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26 October 2018 | Comment | Article by Simon Ellis

An Insight into PTSD and the Armed Forces

It is estimated that 1 in 3 people who experience a traumatic event are affected by post-traumatic stress disorder (PTSD)[1]. The condition is not confined to those who experience traumatic events during their service in Her Majesty’s Armed Forces, but it is recognized as something that afflicts many current and former military personnel.

The types of traumatic event that can cause PTSD range from serious road accidents and terrorist attacks, to being held hostage or witnessing a natural disaster. It is unclear why some develop the condition and others do not; however, it is clear that the mental and emotional impact of serving in the armed forces can take its toll on many service men and women.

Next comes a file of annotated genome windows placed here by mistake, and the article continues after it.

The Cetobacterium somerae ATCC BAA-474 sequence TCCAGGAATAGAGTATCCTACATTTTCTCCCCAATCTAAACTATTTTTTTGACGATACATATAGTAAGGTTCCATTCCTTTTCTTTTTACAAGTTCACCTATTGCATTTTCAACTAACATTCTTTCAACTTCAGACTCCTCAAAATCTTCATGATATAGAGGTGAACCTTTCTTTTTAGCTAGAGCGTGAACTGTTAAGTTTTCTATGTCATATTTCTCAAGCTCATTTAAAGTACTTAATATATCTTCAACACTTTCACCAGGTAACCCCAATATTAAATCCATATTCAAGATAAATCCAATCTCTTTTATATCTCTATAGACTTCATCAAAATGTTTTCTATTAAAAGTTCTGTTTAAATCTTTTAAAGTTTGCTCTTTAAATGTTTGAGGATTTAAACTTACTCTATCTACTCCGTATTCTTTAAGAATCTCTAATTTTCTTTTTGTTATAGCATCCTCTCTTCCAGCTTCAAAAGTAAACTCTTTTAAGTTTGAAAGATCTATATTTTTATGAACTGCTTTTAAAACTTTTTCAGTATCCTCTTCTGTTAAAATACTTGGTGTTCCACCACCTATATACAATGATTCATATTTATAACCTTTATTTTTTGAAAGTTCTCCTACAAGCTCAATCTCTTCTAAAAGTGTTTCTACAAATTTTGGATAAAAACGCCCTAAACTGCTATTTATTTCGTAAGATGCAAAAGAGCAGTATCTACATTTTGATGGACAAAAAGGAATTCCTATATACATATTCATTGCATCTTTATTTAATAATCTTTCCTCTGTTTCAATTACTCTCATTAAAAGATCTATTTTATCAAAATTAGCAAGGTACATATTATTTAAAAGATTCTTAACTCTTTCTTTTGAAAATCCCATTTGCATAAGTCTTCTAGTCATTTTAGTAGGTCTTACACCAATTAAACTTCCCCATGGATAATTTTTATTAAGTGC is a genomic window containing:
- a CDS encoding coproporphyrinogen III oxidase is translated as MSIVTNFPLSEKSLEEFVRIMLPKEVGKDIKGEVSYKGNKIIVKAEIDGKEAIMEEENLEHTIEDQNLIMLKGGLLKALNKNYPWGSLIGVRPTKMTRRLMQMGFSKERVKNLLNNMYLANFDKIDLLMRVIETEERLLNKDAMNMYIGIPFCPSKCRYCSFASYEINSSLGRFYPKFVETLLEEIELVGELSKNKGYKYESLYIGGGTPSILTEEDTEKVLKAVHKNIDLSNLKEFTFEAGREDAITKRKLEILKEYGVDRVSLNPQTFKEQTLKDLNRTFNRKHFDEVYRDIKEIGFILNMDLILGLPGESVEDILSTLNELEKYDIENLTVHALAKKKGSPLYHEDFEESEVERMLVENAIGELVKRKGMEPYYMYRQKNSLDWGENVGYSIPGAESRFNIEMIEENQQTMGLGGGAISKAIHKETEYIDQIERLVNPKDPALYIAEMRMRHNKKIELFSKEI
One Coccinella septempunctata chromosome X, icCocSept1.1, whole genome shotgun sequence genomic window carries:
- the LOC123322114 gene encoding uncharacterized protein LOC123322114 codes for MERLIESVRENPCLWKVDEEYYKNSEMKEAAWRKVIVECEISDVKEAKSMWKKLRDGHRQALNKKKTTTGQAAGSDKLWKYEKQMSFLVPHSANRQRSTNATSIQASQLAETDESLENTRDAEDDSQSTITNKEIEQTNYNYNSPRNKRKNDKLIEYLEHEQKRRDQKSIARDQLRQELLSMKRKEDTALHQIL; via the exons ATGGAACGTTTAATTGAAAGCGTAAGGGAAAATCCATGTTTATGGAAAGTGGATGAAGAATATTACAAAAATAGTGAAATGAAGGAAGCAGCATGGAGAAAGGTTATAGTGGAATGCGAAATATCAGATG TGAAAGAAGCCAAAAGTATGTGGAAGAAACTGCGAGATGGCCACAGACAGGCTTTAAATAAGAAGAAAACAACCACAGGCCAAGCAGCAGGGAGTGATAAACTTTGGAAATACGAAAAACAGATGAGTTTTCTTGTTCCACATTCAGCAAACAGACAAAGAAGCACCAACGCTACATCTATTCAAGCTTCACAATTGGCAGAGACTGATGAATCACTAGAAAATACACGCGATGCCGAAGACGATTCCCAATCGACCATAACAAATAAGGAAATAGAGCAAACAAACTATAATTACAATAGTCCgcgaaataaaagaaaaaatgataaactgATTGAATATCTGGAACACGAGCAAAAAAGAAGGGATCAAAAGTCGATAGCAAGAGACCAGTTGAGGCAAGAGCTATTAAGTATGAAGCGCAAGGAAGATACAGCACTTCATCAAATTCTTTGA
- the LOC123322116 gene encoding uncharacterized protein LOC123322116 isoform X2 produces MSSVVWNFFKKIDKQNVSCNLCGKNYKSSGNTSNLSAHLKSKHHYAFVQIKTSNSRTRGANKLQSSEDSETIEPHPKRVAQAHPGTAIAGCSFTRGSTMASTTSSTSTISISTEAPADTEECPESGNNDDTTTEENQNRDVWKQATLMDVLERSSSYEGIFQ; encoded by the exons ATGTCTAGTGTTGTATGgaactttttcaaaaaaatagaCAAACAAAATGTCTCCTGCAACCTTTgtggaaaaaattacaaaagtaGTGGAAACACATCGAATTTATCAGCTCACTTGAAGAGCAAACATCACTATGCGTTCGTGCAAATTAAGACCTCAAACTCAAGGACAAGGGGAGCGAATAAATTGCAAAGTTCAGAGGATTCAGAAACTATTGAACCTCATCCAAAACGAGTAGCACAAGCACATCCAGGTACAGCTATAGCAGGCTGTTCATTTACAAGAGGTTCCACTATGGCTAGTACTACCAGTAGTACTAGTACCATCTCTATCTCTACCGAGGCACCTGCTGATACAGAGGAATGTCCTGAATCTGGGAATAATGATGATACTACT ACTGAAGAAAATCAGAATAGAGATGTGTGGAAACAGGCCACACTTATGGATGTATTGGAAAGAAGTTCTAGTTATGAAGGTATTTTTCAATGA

Many are familiar with the term ‘shellshock’. It was first coined during the First World War to describe the strange symptoms of those who broke down in the trenches: vacant eyes, trembling limbs and shuffling gaits. However, the introduction of PTSD as a diagnostic category[2] would not find its way into the field of psychiatry until 1980 – owing much to political and social influence in the aftermath of the Vietnam War.

Those suffering with PTSD often relive the traumatic experience(s) through flashbacks and dreams and experience feelings of isolation, irritability and guilt. Someone with PTSD may also suffer with insomnia and find concentrating difficult. These symptoms are often severe and persistent enough to have a significant impact on the individual’s day-to-day life, which in turn can lead to unemployment, relationships breaking down, drug and alcohol abuse, homelessness and suicide.